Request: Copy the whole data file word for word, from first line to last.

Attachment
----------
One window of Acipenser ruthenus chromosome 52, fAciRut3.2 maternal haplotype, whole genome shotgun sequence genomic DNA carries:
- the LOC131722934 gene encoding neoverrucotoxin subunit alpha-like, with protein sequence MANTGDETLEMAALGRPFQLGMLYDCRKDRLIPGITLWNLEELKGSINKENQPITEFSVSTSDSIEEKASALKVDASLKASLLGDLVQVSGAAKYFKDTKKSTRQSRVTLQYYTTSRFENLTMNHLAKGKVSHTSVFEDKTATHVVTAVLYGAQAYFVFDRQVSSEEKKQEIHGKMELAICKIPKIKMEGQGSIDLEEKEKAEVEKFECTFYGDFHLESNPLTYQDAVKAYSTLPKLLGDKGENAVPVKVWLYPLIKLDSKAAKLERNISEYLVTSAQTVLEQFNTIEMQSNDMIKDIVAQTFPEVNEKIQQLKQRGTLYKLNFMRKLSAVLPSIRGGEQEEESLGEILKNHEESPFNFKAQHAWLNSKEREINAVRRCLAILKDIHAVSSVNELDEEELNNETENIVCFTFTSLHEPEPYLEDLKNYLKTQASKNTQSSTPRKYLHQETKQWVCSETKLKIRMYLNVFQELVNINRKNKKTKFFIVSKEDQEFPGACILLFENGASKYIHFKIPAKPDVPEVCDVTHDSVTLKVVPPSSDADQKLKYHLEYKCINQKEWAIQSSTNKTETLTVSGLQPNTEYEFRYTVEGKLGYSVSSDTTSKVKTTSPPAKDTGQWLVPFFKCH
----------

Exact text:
One window of Acipenser ruthenus chromosome 52, fAciRut3.2 maternal haplotype, whole genome shotgun sequence genomic DNA carries:
- the LOC131722934 gene encoding neoverrucotoxin subunit alpha-like, with protein sequence MANTGDETLEMAALGRPFQLGMLYDCRKDRLIPGITLWNLEELKGSINKENQPITEFSVSTSDSIEEKASALKVDASLKASLLGDLVQVSGAAKYFKDTKKSTRQSRVTLQYYTTSRFENLTMNHLAKGKVSHTSVFEDKTATHVVTAVLYGAQAYFVFDRQVSSEEKKQEIHGKMELAICKIPKIKMEGQGSIDLEEKEKAEVEKFECTFYGDFHLESNPLTYQDAVKAYSTLPKLLGDKGENAVPVKVWLYPLIKLDSKAAKLERNISEYLVTSAQTVLEQFNTIEMQSNDMIKDIVAQTFPEVNEKIQQLKQRGTLYKLNFMRKLSAVLPSIRGGEQEEESLGEILKNHEESPFNFKAQHAWLNSKEREINAVRRCLAILKDIHAVSSVNELDEEELNNETENIVCFTFTSLHEPEPYLEDLKNYLKTQASKNTQSSTPRKYLHQETKQWVCSETKLKIRMYLNVFQELVNINRKNKKTKFFIVSKEDQEFPGACILLFENGASKYIHFKIPAKPDVPEVCDVTHDSVTLKVVPPSSDADQKLKYHLEYKCINQKEWAIQSSTNKTETLTVSGLQPNTEYEFRYTVEGKLGYSVSSDTTSKVKTTSPPAKDTGQWLVPFFKCH